7. Of course, prison reduces crime. That crime could decline at the same time that the prison population declines in one particular city is a far cry from stripping any pretense that prison reduces crime. Consider the counterfactual — how much would crime have declined in New York without those reductions in the prison population? There is an enormous body of empirical evidence that documents non-trivial and often substantial crime reductions that result from increases in the prison population.

    It goes without saying that the crime reductions we get by incarcerating the marginal prisoner have declined since the 1980s. Perhaps, we’ve even reached the point where incarcerating more people simply isn’t worth the cost. But the notion that incapacitating criminals has nothing to do with the crime rate is sheer nonsense. There is not a scrap of empirical evidence to support the enormous logical leap that Professor Simon has taken in this blog post or many others he’s written in the past. It’s hard for me to believe that these types of statements are not just intentional hyperbole designed to stir up conversation. It’s hard to imagine how any serious scholar (or anyone with a scrap of common sense) can take something like this seriously.

  8. While I totally agree that we are locking up way too many people in the US, that it is out of control, and damn sure is often very cruel, I can’t agree with: “Stripped of any pretense that prison reduces crime”

    A serial burgular in prison won’t be able to break into your house. I worked a dozen plus years (teaching) in a prison, and some of the inmates are simply criminal types with little or no conscience, and if not locked up they’re out preying on people. Prison does stop a certain amount of crime.

    Nontheless, it is now epidemic, especially here in California where we can’t afford it, but we locking up huge numbers.

    In the late 1960’s so many started smoking pot and quickly learned to watch out for cops and narcs…& not to trust authority. The drug war wasn’t the only reason for this rise of massive incarceration, but it sure did help.

    None of our politicians (or very few anyhow)are willing to do anything about it…it is not a vote-getter. The Democrats like to thump their chests and talk about how “tough on crime”…every bit as much as the Republicans. As for cruelty….my impression is most Americans either don’t want to know about it, or don’t care.

    Perhaps the only way to change this current situation is to stress more and more that we can’t afford it.

    • Here’s a few thoughts. You say that that the death penalty is a simple solution but you spend the rest of the piece demonstrating how complex it is. You say that it is retributive without saying exactly what is wrong with retributive justice. You that it is not cost effective but government is the least cost effective form of organizational behavior. Actually, government is a negative multiplier and by your logic we should probably do away with the whole thing. You say that the death penalty is around to uphold our vision of justice but you do not give historical reasons for the death penalty, what our vision of justice is and why that vision is faulty. You provide no evidence that rehabilitation works or that the death penalty is more expensive than incarceration.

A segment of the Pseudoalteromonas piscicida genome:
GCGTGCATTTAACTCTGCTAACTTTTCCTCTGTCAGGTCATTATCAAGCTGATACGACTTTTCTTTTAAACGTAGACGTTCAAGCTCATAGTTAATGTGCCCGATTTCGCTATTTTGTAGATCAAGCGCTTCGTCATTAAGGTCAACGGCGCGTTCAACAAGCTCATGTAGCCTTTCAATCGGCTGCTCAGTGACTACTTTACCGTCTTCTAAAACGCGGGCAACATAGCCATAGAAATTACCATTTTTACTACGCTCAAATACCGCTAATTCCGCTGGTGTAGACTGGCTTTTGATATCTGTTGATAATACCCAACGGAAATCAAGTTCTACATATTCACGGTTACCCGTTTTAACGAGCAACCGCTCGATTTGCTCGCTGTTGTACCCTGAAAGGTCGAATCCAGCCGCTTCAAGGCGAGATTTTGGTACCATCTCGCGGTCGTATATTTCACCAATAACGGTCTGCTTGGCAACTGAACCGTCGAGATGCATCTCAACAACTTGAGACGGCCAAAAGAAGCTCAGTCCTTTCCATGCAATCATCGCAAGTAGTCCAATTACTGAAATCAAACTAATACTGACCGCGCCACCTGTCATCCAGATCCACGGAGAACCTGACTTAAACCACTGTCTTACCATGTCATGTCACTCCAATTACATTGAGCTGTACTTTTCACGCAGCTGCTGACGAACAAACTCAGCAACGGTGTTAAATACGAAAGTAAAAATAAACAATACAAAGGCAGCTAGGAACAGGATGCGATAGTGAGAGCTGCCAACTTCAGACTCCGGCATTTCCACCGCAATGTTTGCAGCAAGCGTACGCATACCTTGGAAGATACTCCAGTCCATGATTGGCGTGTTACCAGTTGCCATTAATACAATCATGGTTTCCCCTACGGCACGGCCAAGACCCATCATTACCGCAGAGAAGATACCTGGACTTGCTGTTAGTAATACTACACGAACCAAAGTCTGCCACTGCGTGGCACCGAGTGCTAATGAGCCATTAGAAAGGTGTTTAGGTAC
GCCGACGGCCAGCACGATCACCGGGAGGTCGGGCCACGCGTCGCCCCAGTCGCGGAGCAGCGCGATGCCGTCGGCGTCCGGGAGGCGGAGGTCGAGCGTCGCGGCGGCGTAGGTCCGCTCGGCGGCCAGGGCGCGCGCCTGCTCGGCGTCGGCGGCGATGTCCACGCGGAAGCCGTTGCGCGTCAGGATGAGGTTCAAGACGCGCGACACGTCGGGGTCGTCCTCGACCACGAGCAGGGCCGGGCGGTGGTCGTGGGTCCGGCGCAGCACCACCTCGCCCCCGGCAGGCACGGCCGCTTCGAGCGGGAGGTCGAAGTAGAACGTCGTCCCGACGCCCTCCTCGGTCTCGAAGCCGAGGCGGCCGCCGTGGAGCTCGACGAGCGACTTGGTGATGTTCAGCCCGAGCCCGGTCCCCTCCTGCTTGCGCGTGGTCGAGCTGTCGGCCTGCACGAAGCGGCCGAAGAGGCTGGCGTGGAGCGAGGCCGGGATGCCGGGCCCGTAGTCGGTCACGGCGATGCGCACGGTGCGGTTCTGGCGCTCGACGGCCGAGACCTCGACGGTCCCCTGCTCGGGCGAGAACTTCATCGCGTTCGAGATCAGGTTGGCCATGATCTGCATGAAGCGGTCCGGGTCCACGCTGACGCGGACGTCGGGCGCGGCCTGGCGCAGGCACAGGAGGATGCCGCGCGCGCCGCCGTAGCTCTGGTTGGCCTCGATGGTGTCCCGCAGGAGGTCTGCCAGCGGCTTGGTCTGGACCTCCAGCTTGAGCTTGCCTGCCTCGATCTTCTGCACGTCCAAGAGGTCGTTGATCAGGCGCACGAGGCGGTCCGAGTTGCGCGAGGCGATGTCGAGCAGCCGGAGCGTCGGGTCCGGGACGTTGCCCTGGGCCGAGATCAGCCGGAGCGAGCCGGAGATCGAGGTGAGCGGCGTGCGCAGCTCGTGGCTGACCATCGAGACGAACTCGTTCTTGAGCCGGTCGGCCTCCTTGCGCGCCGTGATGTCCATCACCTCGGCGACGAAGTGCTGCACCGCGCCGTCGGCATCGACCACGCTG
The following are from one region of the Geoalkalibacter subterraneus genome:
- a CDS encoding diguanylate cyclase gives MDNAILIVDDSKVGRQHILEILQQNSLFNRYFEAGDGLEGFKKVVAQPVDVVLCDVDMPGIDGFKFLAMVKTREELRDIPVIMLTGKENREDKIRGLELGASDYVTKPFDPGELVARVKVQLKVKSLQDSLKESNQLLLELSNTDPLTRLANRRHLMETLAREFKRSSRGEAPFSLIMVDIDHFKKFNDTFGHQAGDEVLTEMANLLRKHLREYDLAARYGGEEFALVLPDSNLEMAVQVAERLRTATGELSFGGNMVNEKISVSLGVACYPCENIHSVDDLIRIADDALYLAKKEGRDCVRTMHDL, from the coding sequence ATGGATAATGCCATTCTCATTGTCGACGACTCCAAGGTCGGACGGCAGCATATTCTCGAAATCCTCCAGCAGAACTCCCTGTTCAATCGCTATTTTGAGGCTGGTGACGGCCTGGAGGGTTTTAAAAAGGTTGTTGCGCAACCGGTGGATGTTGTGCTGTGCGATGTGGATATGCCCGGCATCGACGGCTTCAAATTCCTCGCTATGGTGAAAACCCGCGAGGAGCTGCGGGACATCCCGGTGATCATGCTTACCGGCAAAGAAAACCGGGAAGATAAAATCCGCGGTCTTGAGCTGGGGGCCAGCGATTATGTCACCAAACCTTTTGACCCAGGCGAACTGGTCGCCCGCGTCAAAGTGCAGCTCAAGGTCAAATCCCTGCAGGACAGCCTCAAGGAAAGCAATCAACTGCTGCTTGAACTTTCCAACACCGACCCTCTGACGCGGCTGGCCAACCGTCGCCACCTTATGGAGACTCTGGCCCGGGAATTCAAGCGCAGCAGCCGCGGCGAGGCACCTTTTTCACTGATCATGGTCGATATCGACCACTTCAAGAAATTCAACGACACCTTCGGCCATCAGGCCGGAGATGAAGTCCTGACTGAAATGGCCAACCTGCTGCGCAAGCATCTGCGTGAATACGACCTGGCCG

The reason for the death penalty in my view is that life is sacred. To take someone’s innocent life is about the worst thing a person can do. It is irrevocable and if you believe in God like I do it is actually a sinful act against a holy God. This is a custom and tradition in our Western Civilization and something the liberal secular humanists would try to deny. Justice require a suitable method of punishment for the ultimate crime. The death penalty cannot change the situation and it is not done for the sake of revenge, it is done as a sign that our civilization does hold life sacred and those who violate it must pay the ultimate penalty. It has nothing to do with cost effectiveness but you are correct that it has everything to do with our vision of law and justice.

      How do you feel about the death recently given in the case of those two men who killed a man’s two daughters and his wife? His daughter was probably molested and his wife was raped and strangled to death. His family was terrorized for about 24 hours. The two girls were tied up in their beds and had gasoline poured over them prior to the house being set on fire. This man lost his whole family and his relatives were traumatized to the point that I doubt any of them will ever be same. I wonder how he feels about the death penalty.

      At any rate, it does not really matter for your exercise if you are pro or con, what matters is how well you make your case. You need to back up empirically what you say, make sure that your statements are consistent and logical. You really need to think deeply about your topic, stick to the main points, make sure that your assumptions are defensible and that you really give it your best shot. This is a great start but you need to keep working at it. Remember to cite sources so people know that you have done the research and give proper attribution.

      I’m sorry to be so hard on you but this is the way I was taught. I had one teacher who had two grades A and F. It was just about perfect or it was unacceptable. That was her way of preparing us for the real world and her constant insistence that we write and rewrite and never give up until we have given it our best shot is the best lesson of all. For me it turned out to be great advice as over the years I have had several jobs that required a high degree of written communication skills.

      I also commend you for putting your stuff up there for for everyone to see and for asking for feedback. That shows you are already extremely bright, have a drive to succeed and not afraid to take criticism. You have a great future ahead of you.

      Best wishes,

      Tea Party Rocks